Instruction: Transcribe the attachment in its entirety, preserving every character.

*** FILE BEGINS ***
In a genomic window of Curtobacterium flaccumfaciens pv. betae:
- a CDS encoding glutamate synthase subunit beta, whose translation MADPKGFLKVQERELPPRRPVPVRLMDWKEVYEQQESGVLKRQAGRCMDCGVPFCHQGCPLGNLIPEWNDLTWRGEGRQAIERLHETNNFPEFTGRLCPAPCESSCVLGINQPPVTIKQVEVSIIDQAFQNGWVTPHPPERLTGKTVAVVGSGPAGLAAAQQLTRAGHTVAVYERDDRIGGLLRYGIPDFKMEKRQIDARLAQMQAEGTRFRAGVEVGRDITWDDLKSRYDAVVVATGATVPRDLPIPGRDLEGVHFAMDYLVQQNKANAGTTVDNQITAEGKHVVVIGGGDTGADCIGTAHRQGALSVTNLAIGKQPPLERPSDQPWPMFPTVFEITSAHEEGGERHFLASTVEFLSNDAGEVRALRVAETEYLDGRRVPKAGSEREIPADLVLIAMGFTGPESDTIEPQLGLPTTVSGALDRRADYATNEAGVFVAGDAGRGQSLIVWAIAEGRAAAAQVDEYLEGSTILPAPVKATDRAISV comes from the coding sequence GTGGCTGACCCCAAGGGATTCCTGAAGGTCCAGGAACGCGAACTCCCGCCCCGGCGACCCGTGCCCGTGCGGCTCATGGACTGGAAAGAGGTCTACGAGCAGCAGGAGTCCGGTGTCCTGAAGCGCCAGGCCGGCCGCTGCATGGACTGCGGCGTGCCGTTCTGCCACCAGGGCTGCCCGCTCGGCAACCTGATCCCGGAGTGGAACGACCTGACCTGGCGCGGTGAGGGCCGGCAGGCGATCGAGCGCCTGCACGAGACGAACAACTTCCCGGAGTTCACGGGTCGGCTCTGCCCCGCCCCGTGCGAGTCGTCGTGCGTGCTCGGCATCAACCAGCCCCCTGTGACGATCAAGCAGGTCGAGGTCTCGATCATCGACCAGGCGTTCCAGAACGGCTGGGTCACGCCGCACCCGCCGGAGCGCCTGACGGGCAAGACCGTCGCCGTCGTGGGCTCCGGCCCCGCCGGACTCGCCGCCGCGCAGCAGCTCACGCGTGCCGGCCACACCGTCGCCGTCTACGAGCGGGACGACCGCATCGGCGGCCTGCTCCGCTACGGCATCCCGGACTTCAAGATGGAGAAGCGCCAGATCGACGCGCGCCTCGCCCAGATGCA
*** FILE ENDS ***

In a genomic window of Curtobacterium flaccumfaciens pv. betae:
- a CDS encoding glutamate synthase subunit beta, whose translation MADPKGFLKVQERELPPRRPVPVRLMDWKEVYEQQESGVLKRQAGRCMDCGVPFCHQGCPLGNLIPEWNDLTWRGEGRQAIERLHETNNFPEFTGRLCPAPCESSCVLGINQPPVTIKQVEVSIIDQAFQNGWVTPHPPERLTGKTVAVVGSGPAGLAAAQQLTRAGHTVAVYERDDRIGGLLRYGIPDFKMEKRQIDARLAQMQAEGTRFRAGVEVGRDITWDDLKSRYDAVVVATGATVPRDLPIPGRDLEGVHFAMDYLVQQNKANAGTTVDNQITAEGKHVVVIGGGDTGADCIGTAHRQGALSVTNLAIGKQPPLERPSDQPWPMFPTVFEITSAHEEGGERHFLASTVEFLSNDAGEVRALRVAETEYLDGRRVPKAGSEREIPADLVLIAMGFTGPESDTIEPQLGLPTTVSGALDRRADYATNEAGVFVAGDAGRGQSLIVWAIAEGRAAAAQVDEYLEGSTILPAPVKATDRAISV comes from the coding sequence GTGGCTGACCCCAAGGGATTCCTGAAGGTCCAGGAACGCGAACTCCCGCCCCGGCGACCCGTGCCCGTGCGGCTCATGGACTGGAAAGAGGTCTACGAGCAGCAGGAGTCCGGTGTCCTGAAGCGCCAGGCCGGCCGCTGCATGGACTGCGGCGTGCCGTTCTGCCACCAGGGCTGCCCGCTCGGCAACCTGATCCCGGAGTGGAACGACCTGACCTGGCGCGGTGAGGGCCGGCAGGCGATCGAGCGCCTGCACGAGACGAACAACTTCCCGGAGTTCACGGGTCGGCTCTGCCCCGCCCCGTGCGAGTCGTCGTGCGTGCTCGGCATCAACCAGCCCCCTGTGACGATCAAGCAGGTCGAGGTCTCGATCATCGACCAGGCGTTCCAGAACGGCTGGGTCACGCCGCACCCGCCGGAGCGCCTGACGGGCAAGACCGTCGCCGTCGTGGGCTCCGGCCCCGCCGGACTCGCCGCCGCGCAGCAGCTCACGCGTGCCGGCCACACCGTCGCCGTCTACGAGCGGGACGACCGCATCGGCGGCCTGCTCCGCTACGGCATCCCGGACTTCAAGATGGAGAAGCGCCAGATCGACGCGCGCCTCGCCCAGATGCA